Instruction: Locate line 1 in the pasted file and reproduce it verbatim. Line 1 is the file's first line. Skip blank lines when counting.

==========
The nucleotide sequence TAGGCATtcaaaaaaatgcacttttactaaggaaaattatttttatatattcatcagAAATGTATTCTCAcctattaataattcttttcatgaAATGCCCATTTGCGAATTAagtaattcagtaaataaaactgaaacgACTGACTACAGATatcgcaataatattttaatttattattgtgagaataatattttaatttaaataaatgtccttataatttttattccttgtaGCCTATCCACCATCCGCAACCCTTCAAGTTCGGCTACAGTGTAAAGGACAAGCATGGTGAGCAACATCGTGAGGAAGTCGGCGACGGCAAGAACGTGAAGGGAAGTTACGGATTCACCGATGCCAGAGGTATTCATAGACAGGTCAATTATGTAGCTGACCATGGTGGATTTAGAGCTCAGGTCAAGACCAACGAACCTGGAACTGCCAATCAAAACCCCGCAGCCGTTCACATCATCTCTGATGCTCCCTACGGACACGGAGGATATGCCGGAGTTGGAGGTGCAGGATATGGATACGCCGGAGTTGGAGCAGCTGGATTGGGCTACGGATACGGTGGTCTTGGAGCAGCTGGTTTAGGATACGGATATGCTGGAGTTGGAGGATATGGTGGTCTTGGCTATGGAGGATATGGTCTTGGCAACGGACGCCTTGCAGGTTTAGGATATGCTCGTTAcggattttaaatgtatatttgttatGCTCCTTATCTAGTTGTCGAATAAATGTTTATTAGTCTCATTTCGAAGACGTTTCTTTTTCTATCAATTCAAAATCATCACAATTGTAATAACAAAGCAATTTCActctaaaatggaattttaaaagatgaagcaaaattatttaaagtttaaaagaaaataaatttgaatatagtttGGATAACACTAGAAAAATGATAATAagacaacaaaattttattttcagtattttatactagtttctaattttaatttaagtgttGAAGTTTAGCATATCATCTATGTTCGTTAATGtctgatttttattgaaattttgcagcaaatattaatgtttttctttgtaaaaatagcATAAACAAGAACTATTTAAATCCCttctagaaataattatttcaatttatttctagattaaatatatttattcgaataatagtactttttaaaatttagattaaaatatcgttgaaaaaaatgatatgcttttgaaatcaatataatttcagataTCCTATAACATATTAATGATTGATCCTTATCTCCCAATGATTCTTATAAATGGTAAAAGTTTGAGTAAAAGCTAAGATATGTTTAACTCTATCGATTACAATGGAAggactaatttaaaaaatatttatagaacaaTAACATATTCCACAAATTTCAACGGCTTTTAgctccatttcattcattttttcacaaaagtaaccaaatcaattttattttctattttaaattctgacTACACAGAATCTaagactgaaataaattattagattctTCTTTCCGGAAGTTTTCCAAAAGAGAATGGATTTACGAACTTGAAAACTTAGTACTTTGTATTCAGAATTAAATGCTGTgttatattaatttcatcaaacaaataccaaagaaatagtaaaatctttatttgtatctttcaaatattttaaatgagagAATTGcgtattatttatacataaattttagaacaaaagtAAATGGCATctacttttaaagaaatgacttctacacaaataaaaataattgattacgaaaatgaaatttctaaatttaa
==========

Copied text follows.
The nucleotide sequence TAGGCATtcaaaaaaatgcacttttactaaggaaaattatttttatatattcatcagAAATGTATTCTCAcctattaataattcttttcatgaAATGCCCATTTGCGAATTAagtaattcagtaaataaaactgaaacgACTGACTACAGATatcgcaataatattttaatttattattgtgagaataatattttaatttaaataaatgtccttataatttttattccttgtaGCCTATCCACCATCCGCAACCCTTCAAGTTCGGCTACAGTGTAAAGGACAAGCATGGTGAGCAACATCGTGAGGAAGTCGGCGACGGCAAGAACGTGAAGGGAAGTTACGGATTCACCGATGCCAGAGGTATTCATAGACAGGTCAATTATGTAGCTGACCATGGTGGATTTAGAGCTCAGGTCAAGACCAACGAACCTGGAACTGCCAATCAAAACCCCGCAGCCGTTCACATCATCTCTGATGCTCCCTACGGACACGGAGGATATGCCGGAGTTGGAGGTGCAGGATATGGATACGCCGGAGTTGGAGCAGCTGGATTGGGCTACGGATACGGTGGTCTTGGAGCAGCTGGTTTAGGATACGGATATGCTGGAGTTGGAGGATATGGTGGTCTTGGCTATGGAGGATATGGTCTTGGCAACGGACGCCTTGCAGGTTTAGGATATGCTCGTTAcggattttaaatgtatatttgttatGCTCCTTATCTAGTTGTCGAATAAATGTTTATTAGTCTCATTTCGAAGACGTTTCTTTTTCTATCAATTCAAAATCATCACAATTGTAATAACAAAGCAATTTCActctaaaatggaattttaaaagatgaagcaaaattatttaaagtttaaaagaaaataaatttgaatatagtttGGATAACACTAGAAAAATGATAATAagacaacaaaattttattttcagtattttatactagtttctaattttaatttaagtgttGAAGTTTAGCATATCATCTATGTTCGTTAATGtctgatttttattgaaattttgcagcaaatattaatgtttttctttgtaaaaatagcATAAACAAGAACTATTTAAATCCCttctagaaataattatttcaatttatttctagattaaatatatttattcgaataatagtactttttaaaatttagattaaaatatcgttgaaaaaaatgatatgcttttgaaatcaatataatttcagataTCCTATAACATATTAATGATTGATCCTTATCTCCCAATGATTCTTATAAATGGTAAAAGTTTGAGTAAAAGCTAAGATATGTTTAACTCTATCGATTACAATGGAAggactaatttaaaaaatatttatagaacaaTAACATATTCCACAAATTTCAACGGCTTTTAgctccatttcattcattttttcacaaaagtaaccaaatcaattttattttctattttaaattctgacTACACAGAATCTaagactgaaataaattattagattctTCTTTCCGGAAGTTTTCCAAAAGAGAATGGATTTACGAACTTGAAAACTTAGTACTTTGTATTCAGAATTAAATGCTGTgttatattaatttcatcaaacaaataccaaagaaatagtaaaatctttatttgtatctttcaaatattttaaatgagagAATTGcgtattatttatacataaattttagaacaaaagtAAATGGCATctacttttaaagaaatgacttctacacaaataaaaataattgattacgaaaatgaaatttctaaatttaa